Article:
Control flow of query processing. Complex queries follow logical parsing steps indicated in this decision tree. Based on the presence of multiple clauses, timestamps, multiple column constraints and sorting, the liststreamkeys, a binary search of timestamps, filtering of constraints and the sorted functions are used to prepare queries before the data structure is delivered


Challenge results

The iDASH organizers evaluated our implementation by running it across three datasets. The ‘small’ dataset had 50,000 log lines per node (with a total of four nodes). The ‘medium’ and ‘large’ datasets had 100,000 and 200,000 log lines per node, respectively. Successful submissions were required to return complete and accurate responses for all test queries. Submission scores were then assigned based on a formula that took into account insertion (35% of score) and (average) query times (35% of score), as well as disk utilization (15% of score), and maximum memory consumption (15% of score).

Our iDASH submission proved highly competitive, indicating that our approach should be considered as one of the best performing implementations for this problem at the time of submission and judging. The iDASH reported performance of our implementation is as follows. Performance for each dataset was measured for insertion, average query time, disk usage, and max memory usage. For the small dataset, insertion, query, disk, memory, was 43:09, 00:00:26, 1.438GB, 22MB. For the medium dataset, 1:23:51, 00:00:47, 2.695GB, 28MB. For the large dataset, 4:07:17, 00:01:48, 5.438GB, 41MB. Given that (for example) the medium dataset contained 20MB worth of log lines, the overall on-chain storage used by our approach (28MB) is quite reasonable given that we built multiple indices for the data.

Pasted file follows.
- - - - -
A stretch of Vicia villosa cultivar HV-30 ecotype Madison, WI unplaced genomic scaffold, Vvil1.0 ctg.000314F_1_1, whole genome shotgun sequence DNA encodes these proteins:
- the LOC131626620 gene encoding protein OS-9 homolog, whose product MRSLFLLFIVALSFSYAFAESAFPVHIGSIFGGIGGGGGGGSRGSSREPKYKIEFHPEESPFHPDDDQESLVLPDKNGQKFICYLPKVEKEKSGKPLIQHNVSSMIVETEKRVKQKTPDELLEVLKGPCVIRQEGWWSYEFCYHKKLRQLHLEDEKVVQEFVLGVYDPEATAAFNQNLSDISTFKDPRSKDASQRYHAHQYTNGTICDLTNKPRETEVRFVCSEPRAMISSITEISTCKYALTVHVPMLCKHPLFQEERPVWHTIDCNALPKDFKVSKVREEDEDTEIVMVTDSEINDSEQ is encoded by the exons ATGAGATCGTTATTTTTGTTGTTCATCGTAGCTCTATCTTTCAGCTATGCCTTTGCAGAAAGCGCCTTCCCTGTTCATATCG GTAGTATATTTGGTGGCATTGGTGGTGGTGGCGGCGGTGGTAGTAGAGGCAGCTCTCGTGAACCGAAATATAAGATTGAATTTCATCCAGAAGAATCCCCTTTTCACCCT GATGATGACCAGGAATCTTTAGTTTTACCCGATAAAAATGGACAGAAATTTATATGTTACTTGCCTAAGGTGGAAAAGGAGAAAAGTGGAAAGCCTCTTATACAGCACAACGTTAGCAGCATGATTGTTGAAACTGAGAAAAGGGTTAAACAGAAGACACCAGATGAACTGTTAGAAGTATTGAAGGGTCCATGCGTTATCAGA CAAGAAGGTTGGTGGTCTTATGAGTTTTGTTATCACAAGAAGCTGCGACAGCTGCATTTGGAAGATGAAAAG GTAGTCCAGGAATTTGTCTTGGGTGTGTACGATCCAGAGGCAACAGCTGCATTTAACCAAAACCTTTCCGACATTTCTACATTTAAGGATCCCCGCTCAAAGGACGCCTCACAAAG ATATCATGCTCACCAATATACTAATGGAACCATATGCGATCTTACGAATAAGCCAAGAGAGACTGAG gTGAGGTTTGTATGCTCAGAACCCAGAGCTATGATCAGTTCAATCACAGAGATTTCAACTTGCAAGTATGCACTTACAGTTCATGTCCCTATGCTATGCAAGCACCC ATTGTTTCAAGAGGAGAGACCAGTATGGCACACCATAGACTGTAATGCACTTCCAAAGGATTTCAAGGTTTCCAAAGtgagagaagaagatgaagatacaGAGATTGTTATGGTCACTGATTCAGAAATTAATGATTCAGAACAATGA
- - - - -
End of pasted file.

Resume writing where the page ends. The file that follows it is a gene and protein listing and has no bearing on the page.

There was an inconsistency in the reported iDASH results for insertion time of the large dataset versus all of the performance that we ever observed in our lab for the insertion step. To elaborate, we intentionally rate limited insertion to 20 records per second per node (due to observed uncertainty in MultiChain transaction bottlenecks). In our testing infrastructure we were able to achieve 50 insertions per second per node without any observed difficulty, but on the contest submission cloud virtual machines we observed occasional synchronization issues with 30 records per seconds, and we opted for a conservative approach (as submissions would be disqualified if they did not synchronize). The iDASH reported time for insertion of the large dataset is a mistranscription, as the time should have been 2h46m and not 4h07m as reported, and the testers relayed that our submission was notable in that MultiChain never had to ‘catch up’ regarding node synchronization (private conversation).